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In September 1986, the Senate confirmed William H. Rehnquist as Chief Justice of the United States by a vote of 66 to 33, an unusually close vote for a successful Supreme Court nominee. Although Justice Rehnquist’s elevation from Associate to Chief Justice engendered substantial criticism because of his judicial philosophy, past political activity, and possible views on race relations, the most serious threat to his nomination arose from his decision fifteen years earlier to sit and cast the deciding vote in a Supreme Court case in which many questioned both his impartiality and his candor. That Justice Rehnquist's role in Laird v. Tatum became the chief figurative thorn in his side says more about the way our system treats the question of the disqualification of Supreme Court Justices than it does the merits of Justice Rehnquist's decision in that case. This Article discusses the Tatum case and Justice Rehnquist's participation in the decision. Like most, I conclude that the Chief Justice made a grave error by participating in Tatum. More important, however, is the substantial systemic defect that permitted this error to occur and stand without review. This Article examines the federal law governing disqualification, the prevailing federal court procedures for deciding disqualification questions, and the Supreme Court's flawed practice of permitting each Justice to make a final and unreviewable decision on matters of recusal. The absence of review by a neutral third party has permitted too many questionable recusal decisions by even the most revered Supreme Court Justices. To correct this result, this Article proposes a statutory amendment providing for review of disqualification motions denied by Supreme Court Justices.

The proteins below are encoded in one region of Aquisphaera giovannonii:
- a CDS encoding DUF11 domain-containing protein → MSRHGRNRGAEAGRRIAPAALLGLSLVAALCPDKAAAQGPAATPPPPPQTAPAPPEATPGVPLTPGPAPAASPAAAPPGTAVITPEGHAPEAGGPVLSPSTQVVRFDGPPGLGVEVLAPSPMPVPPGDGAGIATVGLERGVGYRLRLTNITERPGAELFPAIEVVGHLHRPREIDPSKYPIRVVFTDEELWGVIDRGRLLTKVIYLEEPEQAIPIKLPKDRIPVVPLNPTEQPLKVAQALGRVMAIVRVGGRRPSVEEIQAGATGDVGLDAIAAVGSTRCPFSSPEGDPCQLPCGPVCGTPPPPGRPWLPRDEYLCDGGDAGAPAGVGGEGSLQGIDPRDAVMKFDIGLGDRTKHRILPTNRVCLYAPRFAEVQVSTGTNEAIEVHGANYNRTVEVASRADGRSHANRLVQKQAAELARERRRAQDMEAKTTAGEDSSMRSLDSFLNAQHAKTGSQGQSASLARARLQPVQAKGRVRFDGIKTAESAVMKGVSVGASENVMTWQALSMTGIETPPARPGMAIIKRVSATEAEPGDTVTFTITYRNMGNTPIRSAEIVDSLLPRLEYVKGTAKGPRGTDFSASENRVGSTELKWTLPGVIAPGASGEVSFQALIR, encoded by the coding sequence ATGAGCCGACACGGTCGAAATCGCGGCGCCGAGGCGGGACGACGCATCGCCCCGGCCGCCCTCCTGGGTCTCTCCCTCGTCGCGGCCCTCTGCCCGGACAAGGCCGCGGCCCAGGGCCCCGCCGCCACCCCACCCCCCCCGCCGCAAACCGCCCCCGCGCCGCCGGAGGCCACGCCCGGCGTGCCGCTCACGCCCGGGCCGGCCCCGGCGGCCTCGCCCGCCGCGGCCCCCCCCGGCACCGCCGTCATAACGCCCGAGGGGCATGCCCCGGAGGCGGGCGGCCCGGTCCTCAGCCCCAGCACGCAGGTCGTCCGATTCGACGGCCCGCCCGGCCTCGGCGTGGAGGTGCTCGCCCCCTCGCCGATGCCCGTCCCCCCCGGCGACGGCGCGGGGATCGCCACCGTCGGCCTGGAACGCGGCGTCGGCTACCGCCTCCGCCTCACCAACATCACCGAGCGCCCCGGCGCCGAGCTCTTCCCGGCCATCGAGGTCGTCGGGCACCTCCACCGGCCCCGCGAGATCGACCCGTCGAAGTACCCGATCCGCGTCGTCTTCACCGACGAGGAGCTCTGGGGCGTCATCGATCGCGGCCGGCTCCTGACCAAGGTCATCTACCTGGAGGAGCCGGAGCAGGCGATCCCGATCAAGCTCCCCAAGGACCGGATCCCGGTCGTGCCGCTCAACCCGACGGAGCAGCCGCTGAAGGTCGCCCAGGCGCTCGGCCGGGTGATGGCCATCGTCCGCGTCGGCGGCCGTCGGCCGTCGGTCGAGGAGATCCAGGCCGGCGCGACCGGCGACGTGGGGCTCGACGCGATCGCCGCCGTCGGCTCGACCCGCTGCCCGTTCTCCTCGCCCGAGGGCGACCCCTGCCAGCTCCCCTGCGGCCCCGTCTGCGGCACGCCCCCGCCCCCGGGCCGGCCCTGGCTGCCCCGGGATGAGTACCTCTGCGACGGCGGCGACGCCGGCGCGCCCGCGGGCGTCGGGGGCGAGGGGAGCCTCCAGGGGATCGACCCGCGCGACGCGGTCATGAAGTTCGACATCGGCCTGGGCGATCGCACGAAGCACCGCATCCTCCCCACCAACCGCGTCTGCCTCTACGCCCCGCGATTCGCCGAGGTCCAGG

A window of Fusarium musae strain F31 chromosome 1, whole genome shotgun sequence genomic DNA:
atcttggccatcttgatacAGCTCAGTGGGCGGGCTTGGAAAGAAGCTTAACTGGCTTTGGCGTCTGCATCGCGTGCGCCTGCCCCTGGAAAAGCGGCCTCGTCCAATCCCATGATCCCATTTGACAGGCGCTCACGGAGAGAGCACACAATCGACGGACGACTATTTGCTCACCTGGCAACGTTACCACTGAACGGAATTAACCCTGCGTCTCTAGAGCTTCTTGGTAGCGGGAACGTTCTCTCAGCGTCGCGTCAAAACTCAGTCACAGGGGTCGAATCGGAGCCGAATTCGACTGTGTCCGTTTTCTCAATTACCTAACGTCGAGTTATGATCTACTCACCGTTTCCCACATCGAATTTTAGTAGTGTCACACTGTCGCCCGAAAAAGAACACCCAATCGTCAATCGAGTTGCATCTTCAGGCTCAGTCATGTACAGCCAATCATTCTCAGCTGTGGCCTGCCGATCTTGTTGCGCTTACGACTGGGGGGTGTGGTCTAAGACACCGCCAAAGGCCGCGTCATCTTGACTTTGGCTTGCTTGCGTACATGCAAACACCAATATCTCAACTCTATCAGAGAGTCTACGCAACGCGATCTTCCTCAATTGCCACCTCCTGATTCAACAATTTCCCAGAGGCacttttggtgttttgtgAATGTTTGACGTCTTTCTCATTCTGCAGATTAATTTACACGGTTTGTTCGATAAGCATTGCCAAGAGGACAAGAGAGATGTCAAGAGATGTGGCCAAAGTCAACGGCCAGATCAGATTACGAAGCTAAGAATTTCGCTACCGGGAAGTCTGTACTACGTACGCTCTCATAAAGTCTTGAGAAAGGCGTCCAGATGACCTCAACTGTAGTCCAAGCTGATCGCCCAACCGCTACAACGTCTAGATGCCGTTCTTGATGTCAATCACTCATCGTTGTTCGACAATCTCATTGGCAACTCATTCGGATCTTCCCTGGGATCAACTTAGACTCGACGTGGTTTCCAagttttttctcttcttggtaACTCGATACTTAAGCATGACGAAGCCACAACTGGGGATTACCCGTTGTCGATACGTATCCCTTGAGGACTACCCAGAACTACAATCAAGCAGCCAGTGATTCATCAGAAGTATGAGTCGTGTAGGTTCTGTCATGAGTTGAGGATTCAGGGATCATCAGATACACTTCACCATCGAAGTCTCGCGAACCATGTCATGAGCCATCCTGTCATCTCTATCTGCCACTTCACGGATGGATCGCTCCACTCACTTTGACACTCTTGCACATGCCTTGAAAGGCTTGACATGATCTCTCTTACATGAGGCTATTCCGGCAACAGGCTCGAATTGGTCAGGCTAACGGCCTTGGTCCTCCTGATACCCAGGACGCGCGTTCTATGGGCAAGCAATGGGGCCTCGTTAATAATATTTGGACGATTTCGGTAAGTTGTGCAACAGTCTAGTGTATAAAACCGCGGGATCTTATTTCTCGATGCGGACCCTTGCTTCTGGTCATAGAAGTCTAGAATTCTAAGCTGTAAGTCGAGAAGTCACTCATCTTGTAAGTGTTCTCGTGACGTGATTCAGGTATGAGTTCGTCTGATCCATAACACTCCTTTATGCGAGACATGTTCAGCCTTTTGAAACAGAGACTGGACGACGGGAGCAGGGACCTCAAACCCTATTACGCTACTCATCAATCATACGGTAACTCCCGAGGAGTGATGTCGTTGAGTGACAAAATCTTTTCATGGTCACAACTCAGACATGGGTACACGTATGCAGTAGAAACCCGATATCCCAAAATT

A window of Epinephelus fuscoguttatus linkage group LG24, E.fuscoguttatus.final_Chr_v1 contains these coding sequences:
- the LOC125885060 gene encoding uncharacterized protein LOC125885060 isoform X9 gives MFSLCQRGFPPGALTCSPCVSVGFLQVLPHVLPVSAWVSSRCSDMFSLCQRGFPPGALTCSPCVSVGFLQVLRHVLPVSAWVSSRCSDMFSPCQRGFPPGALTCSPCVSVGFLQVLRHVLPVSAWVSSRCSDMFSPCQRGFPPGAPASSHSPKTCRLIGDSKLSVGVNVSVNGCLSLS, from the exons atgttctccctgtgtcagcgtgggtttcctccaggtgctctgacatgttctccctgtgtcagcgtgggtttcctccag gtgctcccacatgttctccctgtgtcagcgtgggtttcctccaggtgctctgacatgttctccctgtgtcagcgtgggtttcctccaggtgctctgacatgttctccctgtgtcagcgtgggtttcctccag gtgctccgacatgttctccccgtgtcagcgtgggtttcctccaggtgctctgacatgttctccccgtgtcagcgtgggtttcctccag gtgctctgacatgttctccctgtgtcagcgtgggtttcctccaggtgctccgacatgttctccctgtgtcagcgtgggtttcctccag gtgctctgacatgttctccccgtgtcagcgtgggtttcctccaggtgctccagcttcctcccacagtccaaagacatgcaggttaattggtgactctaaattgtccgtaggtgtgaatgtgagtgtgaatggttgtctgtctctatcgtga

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53 Brook. L. Rev. 589 (1987).